Stink Bugs Taking Area by Swarm

They're everywhere

By Derrick Ward
|  Monday, Sep 27, 2010  |  Updated 2:43 PM EDT
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Pests known as stink bugs are invading the <a title=Washington, D.C., area." />

Derrick Ward

Pests known as stink bugs are invading the Washington, D.C., area.

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Everything You Wanted to Know About Stink Bugs

Michael Raupp, an Entomology professor at the University of Maryland, discusses stink bugs. Raupp has a "bug of the week" page: click here.
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Smelly, pesky bugs known as stink bugs have been swarming the Washington, D.C. area -- and when you try to kill them, they just smell worse.

"When you try to kill them, before death, they stink," said Michael Raupp, an entomology professor at the University of Maryland. "They want to find a place to chill out for the winter. They're not coming in for warmth, they're coming in for refuge.

"They'll invade your attic and come in for the winter time. But on a nice warm day in February, they're going to say, 'Oh, spring,' and come down and be all over your windows and your baseboards and things like that."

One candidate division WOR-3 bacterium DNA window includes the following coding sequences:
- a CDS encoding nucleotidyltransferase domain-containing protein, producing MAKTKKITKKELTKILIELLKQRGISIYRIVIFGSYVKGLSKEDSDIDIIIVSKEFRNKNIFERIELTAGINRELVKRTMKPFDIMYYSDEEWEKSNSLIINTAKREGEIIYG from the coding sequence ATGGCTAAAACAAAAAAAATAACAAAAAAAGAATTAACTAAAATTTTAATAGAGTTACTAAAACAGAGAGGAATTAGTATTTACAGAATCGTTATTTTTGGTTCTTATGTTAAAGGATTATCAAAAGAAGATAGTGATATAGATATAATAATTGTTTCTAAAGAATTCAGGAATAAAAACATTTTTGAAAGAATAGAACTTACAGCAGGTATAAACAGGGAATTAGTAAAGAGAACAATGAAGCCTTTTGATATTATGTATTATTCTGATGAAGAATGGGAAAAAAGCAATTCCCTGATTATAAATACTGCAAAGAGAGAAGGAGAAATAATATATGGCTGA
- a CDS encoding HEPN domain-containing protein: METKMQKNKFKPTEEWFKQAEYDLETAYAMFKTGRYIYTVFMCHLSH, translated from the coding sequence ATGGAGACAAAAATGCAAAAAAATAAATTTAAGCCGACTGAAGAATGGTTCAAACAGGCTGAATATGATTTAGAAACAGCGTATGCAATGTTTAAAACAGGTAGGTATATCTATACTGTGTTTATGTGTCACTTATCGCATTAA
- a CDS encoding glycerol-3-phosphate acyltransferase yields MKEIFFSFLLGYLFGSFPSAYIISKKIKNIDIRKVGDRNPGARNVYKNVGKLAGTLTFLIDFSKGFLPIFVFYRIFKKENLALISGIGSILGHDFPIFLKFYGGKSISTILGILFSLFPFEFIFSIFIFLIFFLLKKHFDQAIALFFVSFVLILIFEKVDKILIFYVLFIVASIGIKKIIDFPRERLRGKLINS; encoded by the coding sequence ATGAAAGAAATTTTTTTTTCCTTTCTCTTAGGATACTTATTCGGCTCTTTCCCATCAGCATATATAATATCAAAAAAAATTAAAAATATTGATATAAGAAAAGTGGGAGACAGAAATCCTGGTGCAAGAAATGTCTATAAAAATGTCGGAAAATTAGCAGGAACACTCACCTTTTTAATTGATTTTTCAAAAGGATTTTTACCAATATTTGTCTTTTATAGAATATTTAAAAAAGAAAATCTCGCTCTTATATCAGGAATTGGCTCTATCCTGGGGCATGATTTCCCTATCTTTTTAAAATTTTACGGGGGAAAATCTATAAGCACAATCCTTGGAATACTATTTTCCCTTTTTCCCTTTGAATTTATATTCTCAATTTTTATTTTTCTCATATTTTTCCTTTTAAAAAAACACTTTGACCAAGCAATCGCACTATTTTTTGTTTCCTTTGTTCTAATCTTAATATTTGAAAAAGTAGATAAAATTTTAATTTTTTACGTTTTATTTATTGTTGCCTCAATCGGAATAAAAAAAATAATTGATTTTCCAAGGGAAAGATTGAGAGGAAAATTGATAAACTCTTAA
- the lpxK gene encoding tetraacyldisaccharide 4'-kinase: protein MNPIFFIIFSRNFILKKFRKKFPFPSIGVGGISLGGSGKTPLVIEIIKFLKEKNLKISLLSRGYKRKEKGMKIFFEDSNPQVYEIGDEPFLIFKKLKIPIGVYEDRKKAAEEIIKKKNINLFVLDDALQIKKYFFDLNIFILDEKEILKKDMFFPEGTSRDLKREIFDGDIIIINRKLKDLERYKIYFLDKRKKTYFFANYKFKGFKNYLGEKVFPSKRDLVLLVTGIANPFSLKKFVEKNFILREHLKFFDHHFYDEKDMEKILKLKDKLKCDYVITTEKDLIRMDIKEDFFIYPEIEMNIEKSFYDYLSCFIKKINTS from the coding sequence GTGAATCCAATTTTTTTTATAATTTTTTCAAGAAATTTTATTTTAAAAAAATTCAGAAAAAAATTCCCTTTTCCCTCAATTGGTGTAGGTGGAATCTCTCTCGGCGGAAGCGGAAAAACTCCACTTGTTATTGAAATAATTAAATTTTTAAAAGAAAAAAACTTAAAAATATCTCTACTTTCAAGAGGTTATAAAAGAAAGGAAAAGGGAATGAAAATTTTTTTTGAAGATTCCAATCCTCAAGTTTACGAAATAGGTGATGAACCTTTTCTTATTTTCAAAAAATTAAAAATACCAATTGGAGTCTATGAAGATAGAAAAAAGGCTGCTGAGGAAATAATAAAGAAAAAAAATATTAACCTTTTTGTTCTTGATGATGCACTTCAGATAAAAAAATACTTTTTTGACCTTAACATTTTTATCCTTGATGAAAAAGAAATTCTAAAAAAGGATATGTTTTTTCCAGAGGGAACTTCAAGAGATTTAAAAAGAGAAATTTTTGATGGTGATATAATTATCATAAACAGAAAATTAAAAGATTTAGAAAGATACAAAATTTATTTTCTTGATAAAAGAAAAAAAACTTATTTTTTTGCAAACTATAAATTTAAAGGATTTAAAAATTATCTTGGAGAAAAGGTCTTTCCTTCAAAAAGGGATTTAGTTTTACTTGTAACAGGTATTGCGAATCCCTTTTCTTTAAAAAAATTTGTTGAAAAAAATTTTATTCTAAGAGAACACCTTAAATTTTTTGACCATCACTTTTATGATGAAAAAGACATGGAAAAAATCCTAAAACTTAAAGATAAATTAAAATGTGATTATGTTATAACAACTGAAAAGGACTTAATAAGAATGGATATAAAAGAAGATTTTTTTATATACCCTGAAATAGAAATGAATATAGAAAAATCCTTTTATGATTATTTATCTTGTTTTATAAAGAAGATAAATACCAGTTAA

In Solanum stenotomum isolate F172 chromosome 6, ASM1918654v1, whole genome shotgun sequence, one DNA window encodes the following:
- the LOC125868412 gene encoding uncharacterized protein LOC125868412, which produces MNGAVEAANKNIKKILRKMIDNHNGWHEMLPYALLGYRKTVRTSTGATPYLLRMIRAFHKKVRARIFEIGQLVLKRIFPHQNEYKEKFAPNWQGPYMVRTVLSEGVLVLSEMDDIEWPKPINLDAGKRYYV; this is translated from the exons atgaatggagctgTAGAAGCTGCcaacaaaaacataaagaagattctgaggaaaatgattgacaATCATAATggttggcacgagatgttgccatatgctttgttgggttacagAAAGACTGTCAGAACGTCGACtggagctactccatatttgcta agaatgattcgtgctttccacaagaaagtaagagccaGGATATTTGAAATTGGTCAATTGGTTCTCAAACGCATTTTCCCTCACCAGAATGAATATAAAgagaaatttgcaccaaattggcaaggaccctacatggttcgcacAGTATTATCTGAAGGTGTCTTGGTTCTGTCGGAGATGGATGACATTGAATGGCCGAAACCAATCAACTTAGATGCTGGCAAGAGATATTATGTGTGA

Some frustrated area residents have gone as far as using their vacuum cleaners to combat these stinky critters. Scientists call their kind halyomorpha halys. They smell so badly because when threatened, they release a smelly defensive chemical.

And right now, they're flooding houses.

"This is the time of year that they get the natural cue to move to buildings," said Wayne White, of American Pest

For us, they are mostly a nuisance, but in places where there's a lot of agriculture they are a big problem.

"The bug definitely has the ability to puncture fruit and cause some damage and make it un-marketable. For a few years now, we've been watching this migration and watching the numbers build up," White said.

Matt Nixon, the owner of American Pest, watched the numbers build up around his home.

"In the last two or three days there have been about a dozen or so outside and some inside every day," he said.

The best way to combat them is to close off the spaces where they enter a home, experts said. Places like small spaces around windows and screens. You can also always call pest control.

"They really cause no harm," White said. "Just a nuisance."

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